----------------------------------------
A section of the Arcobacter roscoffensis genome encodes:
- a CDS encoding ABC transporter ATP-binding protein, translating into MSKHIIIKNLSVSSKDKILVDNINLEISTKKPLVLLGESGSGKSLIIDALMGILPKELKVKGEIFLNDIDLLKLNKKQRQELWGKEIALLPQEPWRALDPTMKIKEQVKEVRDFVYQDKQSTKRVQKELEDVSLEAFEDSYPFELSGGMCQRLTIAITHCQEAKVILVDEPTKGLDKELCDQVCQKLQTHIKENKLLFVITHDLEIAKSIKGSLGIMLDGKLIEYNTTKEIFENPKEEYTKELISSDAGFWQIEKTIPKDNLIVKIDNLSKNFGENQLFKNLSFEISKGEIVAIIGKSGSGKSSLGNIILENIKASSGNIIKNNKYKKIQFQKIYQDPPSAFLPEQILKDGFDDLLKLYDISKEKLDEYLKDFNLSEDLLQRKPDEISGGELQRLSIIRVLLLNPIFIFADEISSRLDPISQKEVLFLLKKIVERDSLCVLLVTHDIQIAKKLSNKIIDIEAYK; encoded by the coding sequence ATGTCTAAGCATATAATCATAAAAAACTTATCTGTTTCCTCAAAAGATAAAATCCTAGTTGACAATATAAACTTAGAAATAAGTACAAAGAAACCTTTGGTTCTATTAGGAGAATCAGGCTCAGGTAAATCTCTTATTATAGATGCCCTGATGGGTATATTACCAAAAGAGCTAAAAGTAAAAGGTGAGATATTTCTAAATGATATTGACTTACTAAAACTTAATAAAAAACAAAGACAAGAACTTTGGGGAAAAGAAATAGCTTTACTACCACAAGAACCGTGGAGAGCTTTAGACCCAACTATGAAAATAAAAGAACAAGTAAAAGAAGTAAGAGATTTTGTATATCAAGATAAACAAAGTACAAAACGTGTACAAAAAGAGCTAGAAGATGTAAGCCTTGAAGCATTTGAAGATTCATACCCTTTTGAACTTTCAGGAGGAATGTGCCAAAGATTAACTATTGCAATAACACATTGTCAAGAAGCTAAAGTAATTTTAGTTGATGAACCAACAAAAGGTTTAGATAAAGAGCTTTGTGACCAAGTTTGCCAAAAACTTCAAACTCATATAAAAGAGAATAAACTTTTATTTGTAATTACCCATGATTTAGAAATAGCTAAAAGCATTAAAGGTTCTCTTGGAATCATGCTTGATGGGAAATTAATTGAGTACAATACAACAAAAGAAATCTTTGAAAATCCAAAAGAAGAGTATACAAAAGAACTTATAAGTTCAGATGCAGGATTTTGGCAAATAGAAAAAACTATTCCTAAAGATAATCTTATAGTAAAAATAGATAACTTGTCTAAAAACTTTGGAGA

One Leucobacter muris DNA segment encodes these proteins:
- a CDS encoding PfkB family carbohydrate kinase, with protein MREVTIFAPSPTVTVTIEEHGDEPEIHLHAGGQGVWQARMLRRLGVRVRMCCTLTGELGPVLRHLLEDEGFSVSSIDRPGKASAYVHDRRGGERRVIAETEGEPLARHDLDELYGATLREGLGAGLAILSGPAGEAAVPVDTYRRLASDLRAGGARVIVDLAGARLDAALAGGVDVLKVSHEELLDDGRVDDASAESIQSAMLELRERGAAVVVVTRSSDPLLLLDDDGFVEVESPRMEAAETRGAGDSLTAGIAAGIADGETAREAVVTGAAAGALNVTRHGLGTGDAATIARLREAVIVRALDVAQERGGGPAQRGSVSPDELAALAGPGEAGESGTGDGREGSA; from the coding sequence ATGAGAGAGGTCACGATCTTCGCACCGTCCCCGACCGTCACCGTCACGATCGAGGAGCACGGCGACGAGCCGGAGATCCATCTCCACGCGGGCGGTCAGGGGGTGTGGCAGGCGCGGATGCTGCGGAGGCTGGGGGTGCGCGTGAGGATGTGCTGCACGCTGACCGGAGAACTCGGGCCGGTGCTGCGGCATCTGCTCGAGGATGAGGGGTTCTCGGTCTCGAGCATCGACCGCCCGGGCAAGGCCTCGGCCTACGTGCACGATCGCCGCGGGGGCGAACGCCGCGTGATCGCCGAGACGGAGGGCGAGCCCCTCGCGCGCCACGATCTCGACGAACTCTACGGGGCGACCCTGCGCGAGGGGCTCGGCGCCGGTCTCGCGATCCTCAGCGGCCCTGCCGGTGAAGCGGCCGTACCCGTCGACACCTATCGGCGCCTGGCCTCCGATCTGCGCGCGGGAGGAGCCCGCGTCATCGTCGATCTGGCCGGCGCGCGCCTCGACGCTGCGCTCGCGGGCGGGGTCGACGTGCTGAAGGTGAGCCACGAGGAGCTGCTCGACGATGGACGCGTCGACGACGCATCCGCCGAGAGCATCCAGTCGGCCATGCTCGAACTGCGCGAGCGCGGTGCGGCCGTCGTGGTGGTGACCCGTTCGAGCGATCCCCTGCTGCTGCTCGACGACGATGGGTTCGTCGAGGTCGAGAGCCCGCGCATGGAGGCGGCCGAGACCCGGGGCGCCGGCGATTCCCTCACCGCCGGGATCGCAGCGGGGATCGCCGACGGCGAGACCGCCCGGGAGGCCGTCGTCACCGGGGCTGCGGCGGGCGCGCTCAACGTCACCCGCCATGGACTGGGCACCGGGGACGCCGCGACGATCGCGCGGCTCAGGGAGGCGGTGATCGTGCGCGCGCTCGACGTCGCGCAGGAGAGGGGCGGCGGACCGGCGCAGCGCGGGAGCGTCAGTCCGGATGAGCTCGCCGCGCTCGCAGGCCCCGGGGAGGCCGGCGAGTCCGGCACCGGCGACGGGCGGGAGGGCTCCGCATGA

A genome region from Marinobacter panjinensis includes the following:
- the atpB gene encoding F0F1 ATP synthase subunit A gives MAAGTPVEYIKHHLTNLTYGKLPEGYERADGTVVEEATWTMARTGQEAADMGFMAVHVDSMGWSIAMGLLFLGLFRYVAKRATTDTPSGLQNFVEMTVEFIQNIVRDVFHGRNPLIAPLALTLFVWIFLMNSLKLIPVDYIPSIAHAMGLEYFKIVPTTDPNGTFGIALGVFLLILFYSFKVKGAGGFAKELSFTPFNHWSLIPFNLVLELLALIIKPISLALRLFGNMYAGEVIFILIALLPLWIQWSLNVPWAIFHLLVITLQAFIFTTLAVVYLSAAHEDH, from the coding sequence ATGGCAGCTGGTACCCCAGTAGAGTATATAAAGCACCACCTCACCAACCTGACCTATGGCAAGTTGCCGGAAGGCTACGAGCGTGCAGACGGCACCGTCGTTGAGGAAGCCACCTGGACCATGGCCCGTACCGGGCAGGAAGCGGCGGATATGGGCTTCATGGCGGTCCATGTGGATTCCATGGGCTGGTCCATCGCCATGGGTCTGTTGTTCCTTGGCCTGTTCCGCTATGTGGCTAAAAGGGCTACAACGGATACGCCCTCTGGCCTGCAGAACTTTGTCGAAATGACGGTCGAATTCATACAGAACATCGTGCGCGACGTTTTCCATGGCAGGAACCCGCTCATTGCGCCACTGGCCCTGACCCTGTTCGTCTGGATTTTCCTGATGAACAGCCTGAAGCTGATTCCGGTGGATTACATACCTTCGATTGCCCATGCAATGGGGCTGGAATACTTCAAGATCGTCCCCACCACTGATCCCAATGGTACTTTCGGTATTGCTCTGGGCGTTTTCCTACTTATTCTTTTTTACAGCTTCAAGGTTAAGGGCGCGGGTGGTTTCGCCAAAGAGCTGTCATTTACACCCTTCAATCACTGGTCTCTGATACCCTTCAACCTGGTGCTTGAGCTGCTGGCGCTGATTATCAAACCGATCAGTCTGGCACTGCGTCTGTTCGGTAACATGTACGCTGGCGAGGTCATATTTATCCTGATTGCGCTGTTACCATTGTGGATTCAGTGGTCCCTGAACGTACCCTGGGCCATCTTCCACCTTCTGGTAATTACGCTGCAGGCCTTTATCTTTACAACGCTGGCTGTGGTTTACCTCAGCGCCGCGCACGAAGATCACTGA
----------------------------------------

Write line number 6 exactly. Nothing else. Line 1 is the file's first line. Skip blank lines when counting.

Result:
- the atpB gene encoding F0F1 ATP synthase subunit A gives MAAGTPVEYIKHHLTNLTYGKLPEGYERADGTVVEEATWTMARTGQEAADMGFMAVHVDSMGWSIAMGLLFLGLFRYVAKRATTDTPSGLQNFVEMTVEFIQNIVRDVFHGRNPLIAPLALTLFVWIFLMNSLKLIPVDYIPSIAHAMGLEYFKIVPTTDPNGTFGIALGVFLLILFYSFKVKGAGGFAKELSFTPFNHWSLIPFNLVLELLALIIKPISLALRLFGNMYAGEVIFILIALLPLWIQWSLNVPWAIFHLLVITLQAFIFTTLAVVYLSAAHEDH, from the coding sequence ATGGCAGCTGGTACCCCAGTAGAGTATATAAAGCACCACCTCACCAACCTGACCTATGGCAAGTTGCCGGAAGGCTACGAGCGTGCAGACGGCACCGTCGTTGAGGAAGCCACCTGGACCATGGCCCGTACCGGGCAGGAAGCGGCGGATATGGGCTTCATGGCGGTCCATGTGGATTCCATGGGCTGGTCCATCGCCATGGGTCTGTTGTTCCTTGGCCTGTTCCGCTATGTGGCTAAAAGGGCTACAACGGATACGCCCTCTGGCCTGCAGAACTTTGTCGAAATGACGGTCGAATTCATACAGAACATCGTGCGCGACGTTTTCCATGGCAGGAACCCGCTCATTGCGCCACTGGCCCTGACCCTGTTCGTCTGGATTTTCCTGATGAACAGCCTGAAGCTGATTCCGGTGGATTACATACCTTCGATTGCCCATGCAATGGGGCTGGAATACTTCAAGATCGTCCCCACCACTGATCCCAATGGTACTTTCGGTATTGCTCTGGGCGTTTTCCTACTTATTCTTTTTTACAGCTTCAAGGTTAAGGGCGCGGGTGGTTTCGCCAAAGAGCTGTCATTTACACCCTTCAATCACTGGTCTCTGATACCCTTCAACCTGGTGCTTGAGCTGCTGGCGCTGATTATCAAACCGATCAGTCTGGCACTGCGTCTGTTCGGTAACATGTACGCTGGCGAGGTCATATTTATCCTGATTGCGCTGTTACCATTGTGGATTCAGTGGTCCCTGAACGTACCCTGGGCCATCTTCCACCTTCTGGTAATTACGCTGCAGGCCTTTATCTTTACAACGCTGGCTGTGGTTTACCTCAGCGCCGCGCACGAAGATCACTGA